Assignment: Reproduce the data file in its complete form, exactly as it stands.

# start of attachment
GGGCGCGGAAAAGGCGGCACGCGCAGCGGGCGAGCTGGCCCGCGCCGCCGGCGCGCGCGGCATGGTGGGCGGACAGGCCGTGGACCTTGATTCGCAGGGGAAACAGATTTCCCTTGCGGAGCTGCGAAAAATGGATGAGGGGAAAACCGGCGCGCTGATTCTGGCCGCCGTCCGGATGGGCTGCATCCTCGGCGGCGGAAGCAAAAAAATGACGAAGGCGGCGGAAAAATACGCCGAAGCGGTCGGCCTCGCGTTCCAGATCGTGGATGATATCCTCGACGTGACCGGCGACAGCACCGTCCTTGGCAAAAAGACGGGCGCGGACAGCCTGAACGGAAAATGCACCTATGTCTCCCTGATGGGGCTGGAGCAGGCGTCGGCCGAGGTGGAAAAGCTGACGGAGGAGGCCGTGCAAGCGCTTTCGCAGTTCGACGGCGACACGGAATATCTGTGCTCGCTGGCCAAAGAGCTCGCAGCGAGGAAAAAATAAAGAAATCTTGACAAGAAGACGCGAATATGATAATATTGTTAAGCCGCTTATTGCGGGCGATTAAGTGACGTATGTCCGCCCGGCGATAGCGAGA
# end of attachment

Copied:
GGGCGCGGAAAAGGCGGCACGCGCAGCGGGCGAGCTGGCCCGCGCCGCCGGCGCGCGCGGCATGGTGGGCGGACAGGCCGTGGACCTTGATTCGCAGGGGAAACAGATTTCCCTTGCGGAGCTGCGAAAAATGGATGAGGGGAAAACCGGCGCGCTGATTCTGGCCGCCGTCCGGATGGGCTGCATCCTCGGCGGCGGAAGCAAAAAAATGACGAAGGCGGCGGAAAAATACGCCGAAGCGGTCGGCCTCGCGTTCCAGATCGTGGATGATATCCTCGACGTGACCGGCGACAGCACCGTCCTTGGCAAAAAGACGGGCGCGGACAGCCTGAACGGAAAATGCACCTATGTCTCCCTGATGGGGCTGGAGCAGGCGTCGGCCGAGGTGGAAAAGCTGACGGAGGAGGCCGTGCAAGCGCTTTCGCAGTTCGACGGCGACACGGAATATCTGTGCTCGCTGGCCAAAGAGCTCGCAGCGAGGAAAAAATAAAGAAATCTTGACAAGAAGACGCGAATATGATAATATTGTTAAGCCGCTTATTGCGGGCGATTAAGTGACGTATGTCCGCCCGGCGATAGCGAGA